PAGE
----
PHOTOS: Thousands walk to Cartago to visit ‘La Negrita’
Every year, an estimated two million people from across Central America leave their homes and walk to the Basílica de Nuestra Señora de Los Ángeles in Cartago, east of the capital, to pay their respects to Costa Rica’s patron saint, known locally as “La Negrita.”
The tradition is based on the 17th century legend of La Negrita, in which an indigenous woman discovered a small statue in the forest of a dark-skinned woman carrying a baby in her arms. The woman took the statue to her home, but something unusual happened: the next day, the statue was gone.
The indigenous woman again found the statue in the middle of the woods, in the same spot as before. She again took it home, and by the next day, it had vanished again, only to reappear in the same spot in the woods. The woman decided to tell the town’s priest, and after witnessing the phenomenon, he declared it a message from the Virgin Mary. The priest said villagers should build a church on the spot where the statue appeared.
Four centuries later, the Basilica in Cartago is said to sit on that spot. “La Romería de la Virgen de los Ángeles,” the annual pilgrimage to Cartago, continues to attract faithful Catholics who come to see the statue of “La Negrita” and ask for blessings, favors or forgiveness.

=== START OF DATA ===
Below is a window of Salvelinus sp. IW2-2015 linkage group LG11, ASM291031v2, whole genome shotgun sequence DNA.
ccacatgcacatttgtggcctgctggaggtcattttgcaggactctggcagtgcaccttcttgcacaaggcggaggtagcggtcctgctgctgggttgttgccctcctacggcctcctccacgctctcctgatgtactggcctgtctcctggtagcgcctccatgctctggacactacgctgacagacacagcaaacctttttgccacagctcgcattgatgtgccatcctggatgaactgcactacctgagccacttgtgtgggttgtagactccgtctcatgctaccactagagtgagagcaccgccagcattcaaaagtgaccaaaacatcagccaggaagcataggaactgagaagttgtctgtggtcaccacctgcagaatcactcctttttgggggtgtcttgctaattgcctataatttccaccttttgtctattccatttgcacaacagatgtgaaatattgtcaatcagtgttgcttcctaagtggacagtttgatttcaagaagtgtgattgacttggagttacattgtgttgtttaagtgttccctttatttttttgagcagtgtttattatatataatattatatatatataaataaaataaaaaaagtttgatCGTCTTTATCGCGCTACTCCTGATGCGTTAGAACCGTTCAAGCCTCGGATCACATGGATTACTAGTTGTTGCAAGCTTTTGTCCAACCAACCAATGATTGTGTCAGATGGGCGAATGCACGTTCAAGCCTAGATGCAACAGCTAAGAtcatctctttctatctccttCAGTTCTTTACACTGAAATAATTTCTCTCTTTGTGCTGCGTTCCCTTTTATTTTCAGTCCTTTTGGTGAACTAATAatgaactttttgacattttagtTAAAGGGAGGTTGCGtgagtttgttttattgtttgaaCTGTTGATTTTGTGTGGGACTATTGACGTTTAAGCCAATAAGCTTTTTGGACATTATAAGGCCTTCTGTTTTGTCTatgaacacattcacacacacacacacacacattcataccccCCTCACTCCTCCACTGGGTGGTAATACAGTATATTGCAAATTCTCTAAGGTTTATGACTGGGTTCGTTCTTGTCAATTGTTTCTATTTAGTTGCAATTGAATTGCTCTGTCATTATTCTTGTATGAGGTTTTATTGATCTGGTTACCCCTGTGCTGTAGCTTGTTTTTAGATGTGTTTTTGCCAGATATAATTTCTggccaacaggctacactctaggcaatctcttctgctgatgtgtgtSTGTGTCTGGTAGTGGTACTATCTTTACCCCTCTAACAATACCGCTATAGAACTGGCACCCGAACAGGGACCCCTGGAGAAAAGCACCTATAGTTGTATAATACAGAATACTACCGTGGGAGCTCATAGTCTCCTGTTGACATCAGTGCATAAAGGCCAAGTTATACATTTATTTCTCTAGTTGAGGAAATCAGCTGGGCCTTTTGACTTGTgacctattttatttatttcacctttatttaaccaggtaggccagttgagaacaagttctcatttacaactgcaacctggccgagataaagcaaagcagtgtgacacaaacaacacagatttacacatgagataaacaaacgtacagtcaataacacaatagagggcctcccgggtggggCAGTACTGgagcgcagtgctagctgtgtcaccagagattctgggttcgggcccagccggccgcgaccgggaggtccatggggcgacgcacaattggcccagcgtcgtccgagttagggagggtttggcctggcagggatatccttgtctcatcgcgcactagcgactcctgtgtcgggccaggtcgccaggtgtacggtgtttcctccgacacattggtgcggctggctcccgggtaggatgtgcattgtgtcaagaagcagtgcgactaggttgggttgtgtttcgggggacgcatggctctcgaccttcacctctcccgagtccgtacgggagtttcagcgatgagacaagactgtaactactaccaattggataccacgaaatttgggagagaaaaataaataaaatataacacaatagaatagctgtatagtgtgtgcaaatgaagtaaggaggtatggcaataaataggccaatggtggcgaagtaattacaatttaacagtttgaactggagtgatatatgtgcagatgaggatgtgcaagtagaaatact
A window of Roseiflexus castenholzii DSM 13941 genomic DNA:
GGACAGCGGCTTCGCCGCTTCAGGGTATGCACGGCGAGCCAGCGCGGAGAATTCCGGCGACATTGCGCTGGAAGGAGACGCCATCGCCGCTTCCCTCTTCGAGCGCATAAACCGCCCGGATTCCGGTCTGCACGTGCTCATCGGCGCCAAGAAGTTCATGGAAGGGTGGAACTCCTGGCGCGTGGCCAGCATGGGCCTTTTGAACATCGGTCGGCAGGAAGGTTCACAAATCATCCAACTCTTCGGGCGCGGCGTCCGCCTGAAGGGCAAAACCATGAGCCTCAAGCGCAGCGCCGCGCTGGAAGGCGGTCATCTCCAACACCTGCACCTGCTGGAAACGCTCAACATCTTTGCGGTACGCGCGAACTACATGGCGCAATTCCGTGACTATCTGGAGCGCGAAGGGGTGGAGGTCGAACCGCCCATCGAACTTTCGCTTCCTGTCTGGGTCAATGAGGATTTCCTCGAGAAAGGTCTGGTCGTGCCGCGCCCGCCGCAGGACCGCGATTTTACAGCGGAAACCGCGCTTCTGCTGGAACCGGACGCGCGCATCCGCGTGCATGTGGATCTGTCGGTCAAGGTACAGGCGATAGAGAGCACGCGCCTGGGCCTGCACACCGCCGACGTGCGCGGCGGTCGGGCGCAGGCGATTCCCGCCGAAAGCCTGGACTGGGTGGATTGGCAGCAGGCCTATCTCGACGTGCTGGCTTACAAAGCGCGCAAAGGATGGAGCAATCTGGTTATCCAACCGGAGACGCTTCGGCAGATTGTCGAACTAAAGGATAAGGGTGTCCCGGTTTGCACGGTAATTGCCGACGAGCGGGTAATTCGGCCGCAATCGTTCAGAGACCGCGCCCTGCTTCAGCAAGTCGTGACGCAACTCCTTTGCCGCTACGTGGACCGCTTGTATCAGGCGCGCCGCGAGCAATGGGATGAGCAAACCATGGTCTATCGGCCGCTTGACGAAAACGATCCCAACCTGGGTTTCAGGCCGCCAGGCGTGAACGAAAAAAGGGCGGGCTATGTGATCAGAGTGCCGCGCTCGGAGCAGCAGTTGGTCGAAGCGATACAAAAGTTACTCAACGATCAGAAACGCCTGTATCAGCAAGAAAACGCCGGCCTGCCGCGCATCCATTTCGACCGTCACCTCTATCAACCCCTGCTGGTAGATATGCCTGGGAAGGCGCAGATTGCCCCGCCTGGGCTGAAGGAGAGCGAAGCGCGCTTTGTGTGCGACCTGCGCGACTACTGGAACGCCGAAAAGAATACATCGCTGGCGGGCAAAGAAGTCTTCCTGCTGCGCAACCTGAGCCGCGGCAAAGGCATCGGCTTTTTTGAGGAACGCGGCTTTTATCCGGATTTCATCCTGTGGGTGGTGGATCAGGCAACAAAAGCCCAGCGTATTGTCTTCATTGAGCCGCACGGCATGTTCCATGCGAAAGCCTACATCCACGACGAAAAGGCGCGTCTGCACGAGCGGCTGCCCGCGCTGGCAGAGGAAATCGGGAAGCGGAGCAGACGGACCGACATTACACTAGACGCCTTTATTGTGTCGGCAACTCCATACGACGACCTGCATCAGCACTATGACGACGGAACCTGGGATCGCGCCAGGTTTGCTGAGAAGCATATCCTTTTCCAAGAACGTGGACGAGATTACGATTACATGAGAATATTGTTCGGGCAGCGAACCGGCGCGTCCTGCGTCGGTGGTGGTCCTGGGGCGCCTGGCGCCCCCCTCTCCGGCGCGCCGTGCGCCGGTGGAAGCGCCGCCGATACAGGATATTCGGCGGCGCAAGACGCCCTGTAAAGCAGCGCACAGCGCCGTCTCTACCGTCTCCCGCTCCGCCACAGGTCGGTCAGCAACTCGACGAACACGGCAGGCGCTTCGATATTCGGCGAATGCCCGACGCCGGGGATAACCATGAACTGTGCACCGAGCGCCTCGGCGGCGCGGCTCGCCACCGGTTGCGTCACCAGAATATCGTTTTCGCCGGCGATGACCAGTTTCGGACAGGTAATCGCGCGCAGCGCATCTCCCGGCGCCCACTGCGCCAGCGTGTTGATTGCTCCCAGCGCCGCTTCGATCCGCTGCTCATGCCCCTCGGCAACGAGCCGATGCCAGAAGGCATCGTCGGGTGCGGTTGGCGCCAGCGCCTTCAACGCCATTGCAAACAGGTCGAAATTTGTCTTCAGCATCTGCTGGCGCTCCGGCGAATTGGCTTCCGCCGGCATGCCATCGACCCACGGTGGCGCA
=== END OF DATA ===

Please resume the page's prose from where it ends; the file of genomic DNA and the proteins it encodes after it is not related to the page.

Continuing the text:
You may be interested
Costa Rica reopens to key tourism market as it welcomes Mexican visitorsAlejandro Zúñiga - September 26, 2020
Costa Rica will open its doors to the arrival of tourists from Mexico, after considering a drop in reported Covid-19…
Costa Rica tourism: What states might be allowed next? [updated]Alejandro Zúñiga - September 26, 2020
Since September 1, Costa Rica has welcomed tourists from a growing number of U.S. states. According to Gustavo Segura, Costa…
Costa Rica coronavirus updates for Friday, September 25Alejandro Zúñiga - September 25, 2020
Costa Rica announced 17 new coronavirus-related deaths over the last day for a total of 812, according to official data…